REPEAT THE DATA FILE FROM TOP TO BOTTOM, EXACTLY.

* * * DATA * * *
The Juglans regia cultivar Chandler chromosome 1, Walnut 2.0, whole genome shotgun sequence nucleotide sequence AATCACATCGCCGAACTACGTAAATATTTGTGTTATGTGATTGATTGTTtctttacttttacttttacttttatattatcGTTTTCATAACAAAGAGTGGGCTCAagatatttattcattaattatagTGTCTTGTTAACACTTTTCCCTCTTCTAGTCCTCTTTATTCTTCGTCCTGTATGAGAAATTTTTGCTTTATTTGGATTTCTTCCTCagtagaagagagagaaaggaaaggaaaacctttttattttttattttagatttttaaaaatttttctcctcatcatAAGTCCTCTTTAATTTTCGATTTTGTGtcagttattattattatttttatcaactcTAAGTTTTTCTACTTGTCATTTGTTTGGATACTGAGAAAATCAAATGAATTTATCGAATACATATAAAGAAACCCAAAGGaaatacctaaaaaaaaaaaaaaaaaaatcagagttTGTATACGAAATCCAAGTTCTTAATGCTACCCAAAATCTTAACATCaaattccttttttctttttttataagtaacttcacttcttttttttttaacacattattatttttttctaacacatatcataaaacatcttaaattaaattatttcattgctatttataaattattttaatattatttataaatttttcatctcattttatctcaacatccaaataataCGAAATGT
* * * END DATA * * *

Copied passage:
The Juglans regia cultivar Chandler chromosome 1, Walnut 2.0, whole genome shotgun sequence nucleotide sequence AATCACATCGCCGAACTACGTAAATATTTGTGTTATGTGATTGATTGTTtctttacttttacttttacttttatattatcGTTTTCATAACAAAGAGTGGGCTCAagatatttattcattaattatagTGTCTTGTTAACACTTTTCCCTCTTCTAGTCCTCTTTATTCTTCGTCCTGTATGAGAAATTTTTGCTTTATTTGGATTTCTTCCTCagtagaagagagagaaaggaaaggaaaacctttttattttttattttagatttttaaaaatttttctcctcatcatAAGTCCTCTTTAATTTTCGATTTTGTGtcagttattattattatttttatcaactcTAAGTTTTTCTACTTGTCATTTGTTTGGATACTGAGAAAATCAAATGAATTTATCGAATACATATAAAGAAACCCAAAGGaaatacctaaaaaaaaaaaaaaaaaaatcagagttTGTATACGAAATCCAAGTTCTTAATGCTACCCAAAATCTTAACATCaaattccttttttctttttttataagtaacttcacttcttttttttttaacacattattatttttttctaacacatatcataaaacatcttaaattaaattatttcattgctatttataaattattttaatattatttataaatttttcatctcattttatctcaacatccaaataataCGAAATGT